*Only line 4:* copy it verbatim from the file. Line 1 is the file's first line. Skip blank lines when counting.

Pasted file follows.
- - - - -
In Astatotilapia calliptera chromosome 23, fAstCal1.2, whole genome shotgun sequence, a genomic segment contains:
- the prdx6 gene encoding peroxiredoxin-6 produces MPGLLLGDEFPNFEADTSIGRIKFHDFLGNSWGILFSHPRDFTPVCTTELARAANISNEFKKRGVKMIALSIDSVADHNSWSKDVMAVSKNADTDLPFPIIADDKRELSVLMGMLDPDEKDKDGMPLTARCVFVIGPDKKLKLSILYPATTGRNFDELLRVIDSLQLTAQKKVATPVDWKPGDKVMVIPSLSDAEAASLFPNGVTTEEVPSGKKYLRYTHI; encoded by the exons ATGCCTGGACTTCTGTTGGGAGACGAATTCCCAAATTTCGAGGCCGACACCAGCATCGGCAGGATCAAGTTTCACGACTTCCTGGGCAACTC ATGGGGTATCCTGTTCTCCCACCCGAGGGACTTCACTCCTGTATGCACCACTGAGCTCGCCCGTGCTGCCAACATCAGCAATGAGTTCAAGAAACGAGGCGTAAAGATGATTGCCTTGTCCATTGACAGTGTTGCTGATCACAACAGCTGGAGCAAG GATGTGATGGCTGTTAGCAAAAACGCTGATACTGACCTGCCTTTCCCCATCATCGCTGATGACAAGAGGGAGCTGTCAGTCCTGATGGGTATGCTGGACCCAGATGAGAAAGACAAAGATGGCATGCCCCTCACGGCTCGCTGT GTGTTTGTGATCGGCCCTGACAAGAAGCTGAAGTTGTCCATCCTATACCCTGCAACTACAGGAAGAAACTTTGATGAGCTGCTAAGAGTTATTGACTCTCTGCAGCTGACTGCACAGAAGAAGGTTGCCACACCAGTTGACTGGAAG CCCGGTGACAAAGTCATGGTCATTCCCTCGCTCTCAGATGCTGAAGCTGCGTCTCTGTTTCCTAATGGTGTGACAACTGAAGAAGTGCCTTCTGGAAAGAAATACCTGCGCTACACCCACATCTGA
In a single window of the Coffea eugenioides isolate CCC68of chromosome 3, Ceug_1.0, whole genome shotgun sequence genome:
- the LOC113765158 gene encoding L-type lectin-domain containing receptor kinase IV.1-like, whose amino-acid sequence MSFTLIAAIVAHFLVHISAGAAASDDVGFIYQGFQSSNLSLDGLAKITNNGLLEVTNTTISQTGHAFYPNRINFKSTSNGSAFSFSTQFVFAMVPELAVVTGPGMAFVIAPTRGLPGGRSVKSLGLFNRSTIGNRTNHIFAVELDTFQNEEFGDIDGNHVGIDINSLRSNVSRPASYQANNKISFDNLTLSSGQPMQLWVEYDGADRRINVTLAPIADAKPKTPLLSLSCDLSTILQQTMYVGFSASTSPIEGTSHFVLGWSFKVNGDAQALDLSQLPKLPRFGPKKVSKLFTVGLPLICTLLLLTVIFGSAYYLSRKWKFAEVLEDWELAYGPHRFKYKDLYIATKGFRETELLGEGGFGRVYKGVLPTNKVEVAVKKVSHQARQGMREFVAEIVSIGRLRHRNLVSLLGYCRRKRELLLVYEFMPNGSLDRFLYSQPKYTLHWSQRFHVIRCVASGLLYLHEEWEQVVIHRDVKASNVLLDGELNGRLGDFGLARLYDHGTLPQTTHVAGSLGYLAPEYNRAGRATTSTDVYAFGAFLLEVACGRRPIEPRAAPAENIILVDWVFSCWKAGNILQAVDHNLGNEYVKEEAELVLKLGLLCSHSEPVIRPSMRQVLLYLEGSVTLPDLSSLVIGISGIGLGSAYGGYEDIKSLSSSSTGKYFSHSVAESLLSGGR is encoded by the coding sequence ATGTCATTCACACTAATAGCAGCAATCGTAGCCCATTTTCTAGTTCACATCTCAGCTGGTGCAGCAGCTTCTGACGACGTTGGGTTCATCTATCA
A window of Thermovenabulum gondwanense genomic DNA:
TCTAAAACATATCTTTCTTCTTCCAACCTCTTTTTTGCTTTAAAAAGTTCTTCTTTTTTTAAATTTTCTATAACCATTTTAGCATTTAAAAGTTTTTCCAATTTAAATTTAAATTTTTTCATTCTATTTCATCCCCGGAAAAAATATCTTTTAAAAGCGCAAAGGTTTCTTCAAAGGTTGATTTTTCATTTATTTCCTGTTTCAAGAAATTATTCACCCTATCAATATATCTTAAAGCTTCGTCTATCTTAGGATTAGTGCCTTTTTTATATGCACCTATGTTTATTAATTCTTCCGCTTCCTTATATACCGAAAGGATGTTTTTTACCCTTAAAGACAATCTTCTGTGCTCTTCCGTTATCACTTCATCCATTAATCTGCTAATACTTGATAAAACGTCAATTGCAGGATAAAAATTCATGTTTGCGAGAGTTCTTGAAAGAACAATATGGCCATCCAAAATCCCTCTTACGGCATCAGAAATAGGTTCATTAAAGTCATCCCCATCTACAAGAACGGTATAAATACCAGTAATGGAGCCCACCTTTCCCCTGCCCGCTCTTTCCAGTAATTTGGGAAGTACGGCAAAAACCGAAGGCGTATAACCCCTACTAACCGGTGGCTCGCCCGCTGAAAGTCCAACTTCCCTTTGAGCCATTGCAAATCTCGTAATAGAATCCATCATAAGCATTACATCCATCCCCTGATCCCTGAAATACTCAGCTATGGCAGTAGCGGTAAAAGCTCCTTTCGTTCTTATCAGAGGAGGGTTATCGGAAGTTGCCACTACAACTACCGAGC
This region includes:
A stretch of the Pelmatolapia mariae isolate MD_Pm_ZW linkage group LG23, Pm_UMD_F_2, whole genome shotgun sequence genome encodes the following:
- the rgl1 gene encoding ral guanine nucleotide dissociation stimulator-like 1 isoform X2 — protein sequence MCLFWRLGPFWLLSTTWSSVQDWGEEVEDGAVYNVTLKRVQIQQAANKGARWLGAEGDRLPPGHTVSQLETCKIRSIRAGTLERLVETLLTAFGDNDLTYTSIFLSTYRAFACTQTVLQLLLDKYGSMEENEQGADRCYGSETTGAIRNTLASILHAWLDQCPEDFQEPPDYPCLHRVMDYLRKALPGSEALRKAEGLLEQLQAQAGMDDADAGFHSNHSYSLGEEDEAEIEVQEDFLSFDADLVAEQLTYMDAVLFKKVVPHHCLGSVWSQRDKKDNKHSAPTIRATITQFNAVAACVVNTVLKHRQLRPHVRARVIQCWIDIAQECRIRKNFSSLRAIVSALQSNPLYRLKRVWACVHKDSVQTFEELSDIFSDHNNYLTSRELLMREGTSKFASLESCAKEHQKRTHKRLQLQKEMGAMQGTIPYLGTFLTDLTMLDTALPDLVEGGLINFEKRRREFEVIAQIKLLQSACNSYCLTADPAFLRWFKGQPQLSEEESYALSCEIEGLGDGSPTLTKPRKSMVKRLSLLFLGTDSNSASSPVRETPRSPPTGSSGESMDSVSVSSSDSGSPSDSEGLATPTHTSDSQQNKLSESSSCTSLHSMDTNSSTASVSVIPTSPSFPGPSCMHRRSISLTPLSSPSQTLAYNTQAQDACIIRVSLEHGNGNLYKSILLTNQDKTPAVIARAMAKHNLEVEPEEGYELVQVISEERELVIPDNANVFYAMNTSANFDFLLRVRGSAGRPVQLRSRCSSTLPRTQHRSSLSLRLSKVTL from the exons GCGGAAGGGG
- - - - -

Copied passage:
- the LOC113765158 gene encoding L-type lectin-domain containing receptor kinase IV.1-like, whose amino-acid sequence MSFTLIAAIVAHFLVHISAGAAASDDVGFIYQGFQSSNLSLDGLAKITNNGLLEVTNTTISQTGHAFYPNRINFKSTSNGSAFSFSTQFVFAMVPELAVVTGPGMAFVIAPTRGLPGGRSVKSLGLFNRSTIGNRTNHIFAVELDTFQNEEFGDIDGNHVGIDINSLRSNVSRPASYQANNKISFDNLTLSSGQPMQLWVEYDGADRRINVTLAPIADAKPKTPLLSLSCDLSTILQQTMYVGFSASTSPIEGTSHFVLGWSFKVNGDAQALDLSQLPKLPRFGPKKVSKLFTVGLPLICTLLLLTVIFGSAYYLSRKWKFAEVLEDWELAYGPHRFKYKDLYIATKGFRETELLGEGGFGRVYKGVLPTNKVEVAVKKVSHQARQGMREFVAEIVSIGRLRHRNLVSLLGYCRRKRELLLVYEFMPNGSLDRFLYSQPKYTLHWSQRFHVIRCVASGLLYLHEEWEQVVIHRDVKASNVLLDGELNGRLGDFGLARLYDHGTLPQTTHVAGSLGYLAPEYNRAGRATTSTDVYAFGAFLLEVACGRRPIEPRAAPAENIILVDWVFSCWKAGNILQAVDHNLGNEYVKEEAELVLKLGLLCSHSEPVIRPSMRQVLLYLEGSVTLPDLSSLVIGISGIGLGSAYGGYEDIKSLSSSSTGKYFSHSVAESLLSGGR is encoded by the coding sequence ATGTCATTCACACTAATAGCAGCAATCGTAGCCCATTTTCTAGTTCACATCTCAGCTGGTGCAGCAGCTTCTGACGACGTTGGGTTCATCTATCA